12. @all great article, comments, etc. thank you. A sad, sad day, but the response afterwards (no podium, no racing the next day, touching scenes by Millar in Maglia Rosa, Leopard Trek and Tyler at finish… and thought the Leopard website great), shows how great this sport is – both in the pro peloton, but also in the wider community. Proud to be a cyclist, and proud of all of you guys…. but feel for his young family.

  13. Ron:
    That visual condolence card from the team is great.
    – It shows us a smiling Wouter.
    – It expresses the true sadness his cycling club feels over his death.
    – It shows an awesome looking, happy, Belgian PRO cyclist in his prime. What a beautiful thing: a big dude in some sharp kit, with a boss hairdo, smiling like he’s on top of the world.
    I think Wouter was thinking: “Yeah, I get paid to be and look this awesome.”
    A loss to see him go. From what Farrar wrote in his open letter, Wouter sounds like a fun guy to have ridden bicycles with. A ghost in the peloton for Tyler, I’d think. Easy to miss a guy who was that awesome of a cycling pal.

    I got up real early Tuesday morning to get the overnight Giro news and was shocked and saddened like all have been across the globe. It was a tough start to the day – only made better by a solid rouleur style hit-out (into the wind) with my cycling sensei and some good mates.
    Since then the outpouring of emotion and grief has been astounding. I truly feel for Wouters family and friends.
    RIP Wouter

  14. The risks are there, though amazingly few pro cyclists die while doing what they do. So, when it happens – even more of a shock.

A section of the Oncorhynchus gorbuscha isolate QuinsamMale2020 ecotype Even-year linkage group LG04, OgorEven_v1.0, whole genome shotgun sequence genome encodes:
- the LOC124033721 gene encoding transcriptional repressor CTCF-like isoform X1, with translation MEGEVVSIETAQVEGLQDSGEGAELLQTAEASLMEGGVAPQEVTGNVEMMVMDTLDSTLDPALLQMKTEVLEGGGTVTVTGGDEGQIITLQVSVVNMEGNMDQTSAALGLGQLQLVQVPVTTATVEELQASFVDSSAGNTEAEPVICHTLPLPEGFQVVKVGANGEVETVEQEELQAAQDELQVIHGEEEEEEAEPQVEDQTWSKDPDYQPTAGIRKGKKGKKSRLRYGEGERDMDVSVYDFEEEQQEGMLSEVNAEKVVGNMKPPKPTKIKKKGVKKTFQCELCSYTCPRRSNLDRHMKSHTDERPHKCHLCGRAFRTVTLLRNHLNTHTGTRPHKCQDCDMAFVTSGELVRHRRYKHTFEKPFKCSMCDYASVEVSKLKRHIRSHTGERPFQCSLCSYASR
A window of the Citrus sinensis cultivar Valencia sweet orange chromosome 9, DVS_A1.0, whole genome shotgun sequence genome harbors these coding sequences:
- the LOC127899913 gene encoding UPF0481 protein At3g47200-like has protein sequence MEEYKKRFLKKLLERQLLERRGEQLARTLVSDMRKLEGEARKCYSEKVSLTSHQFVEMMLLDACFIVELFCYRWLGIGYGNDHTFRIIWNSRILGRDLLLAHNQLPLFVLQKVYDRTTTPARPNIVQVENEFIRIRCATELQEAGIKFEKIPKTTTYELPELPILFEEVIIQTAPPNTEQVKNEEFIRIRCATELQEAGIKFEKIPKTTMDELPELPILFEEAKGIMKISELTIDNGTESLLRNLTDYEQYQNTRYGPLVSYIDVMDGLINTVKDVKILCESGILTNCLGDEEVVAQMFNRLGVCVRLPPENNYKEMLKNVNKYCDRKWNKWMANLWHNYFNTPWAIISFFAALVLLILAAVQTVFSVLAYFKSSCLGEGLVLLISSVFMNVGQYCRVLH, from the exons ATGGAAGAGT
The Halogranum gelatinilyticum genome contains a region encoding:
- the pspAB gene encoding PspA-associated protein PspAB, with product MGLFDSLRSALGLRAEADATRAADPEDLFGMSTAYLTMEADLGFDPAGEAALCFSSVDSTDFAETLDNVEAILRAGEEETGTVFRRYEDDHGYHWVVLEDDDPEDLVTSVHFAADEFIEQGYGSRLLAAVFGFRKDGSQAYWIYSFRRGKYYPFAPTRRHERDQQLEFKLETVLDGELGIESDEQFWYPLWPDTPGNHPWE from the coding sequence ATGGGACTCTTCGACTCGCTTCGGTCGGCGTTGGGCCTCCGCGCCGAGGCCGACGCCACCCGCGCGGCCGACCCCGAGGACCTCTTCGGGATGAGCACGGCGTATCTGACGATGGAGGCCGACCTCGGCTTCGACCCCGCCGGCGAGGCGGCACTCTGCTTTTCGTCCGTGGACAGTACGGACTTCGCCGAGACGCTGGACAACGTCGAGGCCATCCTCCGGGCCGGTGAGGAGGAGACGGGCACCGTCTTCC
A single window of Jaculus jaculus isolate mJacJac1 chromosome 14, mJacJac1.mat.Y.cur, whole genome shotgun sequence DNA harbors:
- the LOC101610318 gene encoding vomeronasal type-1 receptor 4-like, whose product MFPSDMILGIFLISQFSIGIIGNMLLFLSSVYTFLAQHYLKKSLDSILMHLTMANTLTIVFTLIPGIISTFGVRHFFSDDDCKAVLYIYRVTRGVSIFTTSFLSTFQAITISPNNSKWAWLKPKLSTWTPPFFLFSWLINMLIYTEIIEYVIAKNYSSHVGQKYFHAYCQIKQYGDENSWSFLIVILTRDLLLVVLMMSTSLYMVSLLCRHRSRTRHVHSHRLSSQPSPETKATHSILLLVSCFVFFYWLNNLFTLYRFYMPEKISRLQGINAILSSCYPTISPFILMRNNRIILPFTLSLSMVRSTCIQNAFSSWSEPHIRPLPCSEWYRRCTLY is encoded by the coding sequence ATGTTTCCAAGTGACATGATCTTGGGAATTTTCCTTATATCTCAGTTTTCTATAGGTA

I have to admit to getting a little weepy watching his team cross the line on Stage 4…

  15. Hi All, don’t know where to post this so will do it here as it seems appropriate. There is an annual event being organised, called Black Armband Sat this Sat 14 May. Wear a black armband on your rides to remember ALL those that have been killed riding bikes.

    Twitter – @blackarmbandsat #tag – #blackarmbandsat

  16. Just found this thread guys, and it brought tears back to my eyes reading it all – forgive me if posting this drags it all back up again – I don’t think I have been so upset by something in a sporting context, ever

    Maybe it is because I am new to this sport this past 6 months, but I’ve been living eating and drinking Eurosport 2 since Qatar, and with all the new folk I’ve enjoyed riding with since I started in January (exMTB, more of a yotter really)

    I was on a real high that in cycling, I had stumbled upon a rich source of joy and enlightenment in my life, prepping to go to a sailing event and sat down to watch the Giro I’d recorded, giddy like a kid with a new toy at Christmas, and bang, I saw poor Wouter on the road – as a 45 yr old Doc, I knew what I was looking at and was nearly sick – I actually felt for Dave Harmon, the commentator, and Sean Kelly who sounded like they knew what they had just witnessed

    I was so agitated about it that couldn’t sleep that night, my wife and kids were asleep, and there was no-one to talk to

    Thing is, over the following days, I felt very lonely in my distress, as nobody apart from a couple of my new cycling friends really seemed to care, and I was really upset, really confused – weird – I’d only recently got my head round what risks these guys take, partly for the joy, but also to pay the bills I guess – my respect for them is incalculable, they’re simply heroic

    I thank you all on this thread, and for your touching intro Frank, for helping me realise that I was not alone (I also realise one/we cannot expect all those who do not share our passion, to feel our pain to the same extent)

    I’ve never been one for funerals, but I have watched the neutralised stage several times, and it helped me too – as you say Frank, for life to be full, and highs attained, some pretty bad days will have to be experienced, and for Wouter and his loved ones, no greater sacrifice exists

    For what it is worth, I often think of Wouter when I am on my bike, and it gives me an extra strength, like I owe it to him to harden the fuck up, and in that I guess, his legacy lives on

    Thank you Wouter, thank you @all, and sorry if dragging this up again causes grief, but it has really helped me to know that others out there appreciated what an enormous tragedy Wouter’s passing really was

    Ride on

  17. Ah, Wouter, RIP buddy!

    Ha, I searched for eat like a bird, work like a horse, live like a monk just to confirm I had it right and guess what popped up?Awesomeness.